Research Insights: Can Voter Preferences Explain Why Governments Underinvest in Public Goods?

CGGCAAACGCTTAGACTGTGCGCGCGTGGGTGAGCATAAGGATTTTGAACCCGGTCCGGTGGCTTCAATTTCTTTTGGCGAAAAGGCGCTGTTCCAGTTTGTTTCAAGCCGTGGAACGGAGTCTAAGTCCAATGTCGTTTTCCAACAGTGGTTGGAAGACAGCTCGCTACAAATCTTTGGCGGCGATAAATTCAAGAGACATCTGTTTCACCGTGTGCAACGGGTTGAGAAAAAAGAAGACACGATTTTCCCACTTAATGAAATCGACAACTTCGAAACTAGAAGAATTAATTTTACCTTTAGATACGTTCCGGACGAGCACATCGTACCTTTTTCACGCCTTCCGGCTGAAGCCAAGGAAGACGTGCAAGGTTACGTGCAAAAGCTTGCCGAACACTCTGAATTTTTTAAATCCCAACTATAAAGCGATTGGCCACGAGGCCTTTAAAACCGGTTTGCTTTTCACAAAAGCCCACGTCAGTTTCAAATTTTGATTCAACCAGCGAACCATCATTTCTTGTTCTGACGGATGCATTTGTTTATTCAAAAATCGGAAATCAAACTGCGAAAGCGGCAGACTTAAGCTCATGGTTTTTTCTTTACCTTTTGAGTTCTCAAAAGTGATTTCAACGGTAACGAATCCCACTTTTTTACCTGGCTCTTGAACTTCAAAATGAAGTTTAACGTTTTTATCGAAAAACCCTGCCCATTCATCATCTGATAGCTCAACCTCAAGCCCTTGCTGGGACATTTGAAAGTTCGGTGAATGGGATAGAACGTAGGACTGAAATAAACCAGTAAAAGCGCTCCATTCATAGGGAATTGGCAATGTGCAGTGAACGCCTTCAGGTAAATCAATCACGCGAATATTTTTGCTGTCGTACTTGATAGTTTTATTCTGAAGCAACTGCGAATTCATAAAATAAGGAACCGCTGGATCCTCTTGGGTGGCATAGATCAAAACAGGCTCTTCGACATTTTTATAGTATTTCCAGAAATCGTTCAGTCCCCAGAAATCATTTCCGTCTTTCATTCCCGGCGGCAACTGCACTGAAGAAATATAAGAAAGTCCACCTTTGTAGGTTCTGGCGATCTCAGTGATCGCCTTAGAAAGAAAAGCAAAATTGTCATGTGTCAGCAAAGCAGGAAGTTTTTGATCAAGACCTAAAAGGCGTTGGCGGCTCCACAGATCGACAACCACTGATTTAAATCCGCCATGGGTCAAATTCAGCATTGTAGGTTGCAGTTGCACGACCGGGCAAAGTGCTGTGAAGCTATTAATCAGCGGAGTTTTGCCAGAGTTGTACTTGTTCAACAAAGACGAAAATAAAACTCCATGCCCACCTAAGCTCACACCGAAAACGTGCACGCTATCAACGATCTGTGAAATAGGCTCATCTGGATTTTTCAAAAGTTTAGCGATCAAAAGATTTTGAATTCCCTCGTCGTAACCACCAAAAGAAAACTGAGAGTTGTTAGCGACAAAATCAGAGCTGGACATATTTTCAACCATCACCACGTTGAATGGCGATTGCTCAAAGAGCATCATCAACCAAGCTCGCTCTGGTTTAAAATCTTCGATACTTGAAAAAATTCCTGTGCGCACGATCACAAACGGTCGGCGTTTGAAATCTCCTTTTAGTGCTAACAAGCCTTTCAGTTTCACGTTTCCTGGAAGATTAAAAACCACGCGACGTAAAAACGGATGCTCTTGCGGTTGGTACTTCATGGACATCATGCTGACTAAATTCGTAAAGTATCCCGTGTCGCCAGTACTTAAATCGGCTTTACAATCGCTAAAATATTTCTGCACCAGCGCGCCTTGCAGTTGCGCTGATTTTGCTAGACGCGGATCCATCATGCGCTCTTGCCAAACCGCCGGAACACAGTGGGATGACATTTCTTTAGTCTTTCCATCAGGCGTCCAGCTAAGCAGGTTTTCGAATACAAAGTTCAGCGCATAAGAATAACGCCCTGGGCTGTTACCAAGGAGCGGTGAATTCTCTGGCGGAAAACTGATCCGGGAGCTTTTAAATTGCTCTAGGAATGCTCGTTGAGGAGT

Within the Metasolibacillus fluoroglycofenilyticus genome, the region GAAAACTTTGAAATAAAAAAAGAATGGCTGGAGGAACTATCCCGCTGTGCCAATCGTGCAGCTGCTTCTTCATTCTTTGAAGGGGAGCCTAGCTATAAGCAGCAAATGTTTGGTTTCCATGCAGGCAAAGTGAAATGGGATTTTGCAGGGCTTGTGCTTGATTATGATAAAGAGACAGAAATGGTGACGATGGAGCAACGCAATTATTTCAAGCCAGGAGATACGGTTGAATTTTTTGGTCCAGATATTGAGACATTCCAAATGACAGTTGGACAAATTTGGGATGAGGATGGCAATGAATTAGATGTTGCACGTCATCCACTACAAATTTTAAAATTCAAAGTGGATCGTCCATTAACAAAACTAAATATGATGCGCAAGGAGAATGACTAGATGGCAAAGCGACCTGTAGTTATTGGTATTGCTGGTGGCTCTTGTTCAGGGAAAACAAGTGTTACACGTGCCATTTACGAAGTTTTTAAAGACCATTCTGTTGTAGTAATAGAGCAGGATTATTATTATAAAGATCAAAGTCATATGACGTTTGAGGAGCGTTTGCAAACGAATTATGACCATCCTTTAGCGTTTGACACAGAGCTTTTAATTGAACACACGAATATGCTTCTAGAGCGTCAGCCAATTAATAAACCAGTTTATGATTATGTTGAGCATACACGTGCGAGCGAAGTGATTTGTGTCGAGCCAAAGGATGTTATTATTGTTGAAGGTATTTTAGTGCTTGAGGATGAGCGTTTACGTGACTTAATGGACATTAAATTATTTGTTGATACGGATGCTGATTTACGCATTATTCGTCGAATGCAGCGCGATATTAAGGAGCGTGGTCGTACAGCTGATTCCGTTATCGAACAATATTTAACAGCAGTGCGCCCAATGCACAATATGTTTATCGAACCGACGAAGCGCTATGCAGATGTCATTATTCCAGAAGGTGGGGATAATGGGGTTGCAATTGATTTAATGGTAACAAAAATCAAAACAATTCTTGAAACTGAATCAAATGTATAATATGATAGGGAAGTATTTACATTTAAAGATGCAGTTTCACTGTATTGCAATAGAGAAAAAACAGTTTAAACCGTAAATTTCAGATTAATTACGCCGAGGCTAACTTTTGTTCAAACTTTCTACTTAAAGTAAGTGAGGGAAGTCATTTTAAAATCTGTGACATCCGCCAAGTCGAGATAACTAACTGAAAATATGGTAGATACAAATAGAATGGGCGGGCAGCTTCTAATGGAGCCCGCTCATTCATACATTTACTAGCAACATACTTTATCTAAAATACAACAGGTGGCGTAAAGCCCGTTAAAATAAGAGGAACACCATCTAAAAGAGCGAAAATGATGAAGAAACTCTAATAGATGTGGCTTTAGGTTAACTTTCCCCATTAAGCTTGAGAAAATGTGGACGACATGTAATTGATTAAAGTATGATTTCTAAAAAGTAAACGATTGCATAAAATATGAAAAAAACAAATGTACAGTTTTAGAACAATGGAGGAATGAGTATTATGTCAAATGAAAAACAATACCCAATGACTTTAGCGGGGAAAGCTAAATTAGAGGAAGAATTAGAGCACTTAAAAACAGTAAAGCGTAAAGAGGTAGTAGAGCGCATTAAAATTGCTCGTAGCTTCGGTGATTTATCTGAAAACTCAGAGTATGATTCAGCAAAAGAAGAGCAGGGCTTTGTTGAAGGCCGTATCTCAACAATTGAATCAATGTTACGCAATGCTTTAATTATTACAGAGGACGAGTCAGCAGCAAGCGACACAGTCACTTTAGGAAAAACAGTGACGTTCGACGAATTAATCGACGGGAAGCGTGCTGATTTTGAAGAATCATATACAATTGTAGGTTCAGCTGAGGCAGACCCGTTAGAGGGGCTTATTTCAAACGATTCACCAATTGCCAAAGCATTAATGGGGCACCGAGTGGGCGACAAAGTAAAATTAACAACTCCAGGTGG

A new survey of 6,040 voting-age individuals conducted in seven Latin American metropolitan areas reveals that political and interpersonal mistrust, risk aversion and time impatience are strong predictors of voter preferences for public spending. Respondents with higher mistrust or impatience are more likely to choose transfers over public goods; more impatient respondents are also more likely to choose current spending over public investment. Randomized experiments providing information about the benefits of public investment have the expected average demand impacts. Respondents with high political mistrust or impatience increase their demand for public investment significantly less than others.